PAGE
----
We think this is a ratty-looking Nashville Warbler based on its eye ring, lack of wing bars, white feathers between its legs, pale grey under its tale, bright yellow coloured belly, and grey head. This was a tricky one. Those dark feathers on its neck threw me off, making me think it might be an immature Canada Warbler.
Elderberry buffet (August 18, 2022)
There’s been a lot of bird activity in the Black Elderberry shrubs. Although the berries are tiny, they must be delicious.
Here are photos of a Red-eyed Vireo, a juvenile American Robin, and a Rose-breasted Grosbeak eating berries. Being a seed-eater, the Grobeak mashes the berries before it swallows them, making it look like it’s been eating a bloody carcass. The Grosbeak is also very shy, so I couldn’t get very close.
Facebook memory: Canada Warbler! (August 21, 2021)
I was pretty excited to spot this female Canada Warbler in the lilacs behind the stream. She’s wearing the distinctive stripey necklace and eye rings that helped me identify her. I have only seen one Canada Warbler before (a male) during spring migration at Point Pelee Provincial Park.
These warblers are unusual to see because their population has declined by over 60% since 1970. The main cause is reduced habitat and habitat quality due to “changes in forest structure, forest management practices that reduce understory vegetation, and loss of forested wetlands. Extensive browsing of understory vegetation by white-tailed deer has altered the forest understory, eliminating the shrubby component Canada Warblers need for nesting. ” (The Cornell Lab’s All About Birds)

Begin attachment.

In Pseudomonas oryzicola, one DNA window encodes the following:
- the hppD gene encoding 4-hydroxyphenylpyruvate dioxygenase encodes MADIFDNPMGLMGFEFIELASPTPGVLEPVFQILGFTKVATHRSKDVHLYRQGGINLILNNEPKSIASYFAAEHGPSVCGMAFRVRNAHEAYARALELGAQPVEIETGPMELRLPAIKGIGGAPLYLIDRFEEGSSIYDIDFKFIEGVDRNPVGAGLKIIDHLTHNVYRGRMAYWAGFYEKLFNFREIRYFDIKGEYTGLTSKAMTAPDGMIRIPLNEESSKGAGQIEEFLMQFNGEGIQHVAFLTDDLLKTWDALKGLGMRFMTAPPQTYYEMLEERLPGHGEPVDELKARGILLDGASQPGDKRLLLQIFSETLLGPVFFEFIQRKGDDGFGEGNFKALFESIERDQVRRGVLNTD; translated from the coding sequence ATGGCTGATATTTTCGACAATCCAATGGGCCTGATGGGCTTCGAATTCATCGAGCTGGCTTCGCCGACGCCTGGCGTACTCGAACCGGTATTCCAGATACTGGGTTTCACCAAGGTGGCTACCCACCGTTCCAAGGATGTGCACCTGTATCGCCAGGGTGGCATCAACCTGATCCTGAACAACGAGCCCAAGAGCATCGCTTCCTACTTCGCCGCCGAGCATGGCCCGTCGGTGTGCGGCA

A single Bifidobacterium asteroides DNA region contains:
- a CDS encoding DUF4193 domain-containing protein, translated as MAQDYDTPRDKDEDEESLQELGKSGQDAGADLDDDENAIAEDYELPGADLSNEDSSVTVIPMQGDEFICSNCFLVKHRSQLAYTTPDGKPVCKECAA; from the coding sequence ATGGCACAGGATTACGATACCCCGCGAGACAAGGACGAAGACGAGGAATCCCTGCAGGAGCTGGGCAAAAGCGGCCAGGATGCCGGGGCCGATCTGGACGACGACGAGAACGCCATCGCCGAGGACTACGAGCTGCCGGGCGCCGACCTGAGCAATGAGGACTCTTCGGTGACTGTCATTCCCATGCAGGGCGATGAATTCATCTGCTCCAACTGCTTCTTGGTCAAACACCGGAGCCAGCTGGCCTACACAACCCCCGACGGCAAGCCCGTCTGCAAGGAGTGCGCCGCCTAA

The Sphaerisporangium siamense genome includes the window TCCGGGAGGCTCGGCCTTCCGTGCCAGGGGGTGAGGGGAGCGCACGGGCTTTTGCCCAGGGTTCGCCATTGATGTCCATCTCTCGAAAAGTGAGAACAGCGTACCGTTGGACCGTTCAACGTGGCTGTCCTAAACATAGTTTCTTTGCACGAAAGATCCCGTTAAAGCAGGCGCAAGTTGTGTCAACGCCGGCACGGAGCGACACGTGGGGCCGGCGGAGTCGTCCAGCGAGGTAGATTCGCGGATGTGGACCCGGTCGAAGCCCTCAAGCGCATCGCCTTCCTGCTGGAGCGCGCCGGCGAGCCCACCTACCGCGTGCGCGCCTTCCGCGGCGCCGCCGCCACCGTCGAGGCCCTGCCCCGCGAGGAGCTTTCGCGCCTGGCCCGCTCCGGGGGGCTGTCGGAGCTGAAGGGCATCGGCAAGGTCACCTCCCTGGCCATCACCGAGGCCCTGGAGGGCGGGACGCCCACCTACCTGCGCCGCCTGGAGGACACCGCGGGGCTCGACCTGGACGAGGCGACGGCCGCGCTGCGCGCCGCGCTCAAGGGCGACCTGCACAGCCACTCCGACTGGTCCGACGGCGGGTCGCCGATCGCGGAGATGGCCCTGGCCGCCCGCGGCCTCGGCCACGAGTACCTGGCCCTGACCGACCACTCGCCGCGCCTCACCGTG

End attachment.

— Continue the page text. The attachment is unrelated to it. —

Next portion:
I almost missed her altogether because I was taking photos of a female American Redstart. Apparently, during migration Canada Warblers will hang out in mixed flocks with Redstarts and some others.
Chestnut-sided Warbler female (August 18, 2022)
This month, we’ve seen both a male and a female Chestnut-sided Warbler near the stream. This bird seemed to be hunting for insects. I’ve been adding native shrubs into gaps in the lilac hedge to provide insects and berries for birds.